Background: A surgical team often consists of an experienced surgeon and surgeons in training. This project quantified the contribution of the experienced surgeon to the teamwork in a team comprised of 1 experienced and 1 novice surgeon (Mixed Team).
Methods: An experienced and a novice surgeon in a Mixed Team were required to complete a peg transportation task and an intracorporeal suture task collaboratively. Tasks were evaluated by a summative score (up to 100 points) that was calculated on task speed and accuracy. Performances of 24 Mixed Teams were compared to 24 Novice Teams (each composed of 2 novices) and 8 Expert Teams (each composed of 2 experienced surgeons).
Results: The Mixed Teams performed better (67.6 points) than the Novice Teams (51.3; P < .001) but worse than the Expert Teams (88.3; P < .001). When examining individual performance in the Mixed Teams, we observed that experienced surgeons maintained their superior performance like they did in the Expert Teams (P = .153). Novices in the Mixed Teams, however, showed markedly better performances than they did in the Novice Teams (P = .024).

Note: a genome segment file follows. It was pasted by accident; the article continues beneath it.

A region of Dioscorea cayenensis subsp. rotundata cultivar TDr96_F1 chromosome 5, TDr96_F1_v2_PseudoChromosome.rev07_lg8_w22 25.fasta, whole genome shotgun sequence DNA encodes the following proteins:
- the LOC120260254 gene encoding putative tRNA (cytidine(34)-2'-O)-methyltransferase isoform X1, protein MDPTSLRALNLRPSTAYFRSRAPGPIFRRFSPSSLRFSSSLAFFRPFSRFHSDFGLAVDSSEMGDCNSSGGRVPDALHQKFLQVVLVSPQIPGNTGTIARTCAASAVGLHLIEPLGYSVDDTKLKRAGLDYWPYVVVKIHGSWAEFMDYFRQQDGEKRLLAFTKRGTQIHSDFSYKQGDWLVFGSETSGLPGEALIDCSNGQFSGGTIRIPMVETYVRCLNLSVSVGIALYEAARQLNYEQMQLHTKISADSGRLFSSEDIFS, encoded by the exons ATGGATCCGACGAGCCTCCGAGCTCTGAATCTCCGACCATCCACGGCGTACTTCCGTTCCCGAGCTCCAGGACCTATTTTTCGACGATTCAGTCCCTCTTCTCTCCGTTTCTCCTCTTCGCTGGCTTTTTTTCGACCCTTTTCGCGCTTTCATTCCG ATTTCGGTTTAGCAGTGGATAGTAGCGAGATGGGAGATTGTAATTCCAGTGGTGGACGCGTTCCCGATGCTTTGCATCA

Conclusion: Instant guidance and instruction from experienced surgeons inspire novices' performance, providing a foundation for surgical teamwork effectiveness.
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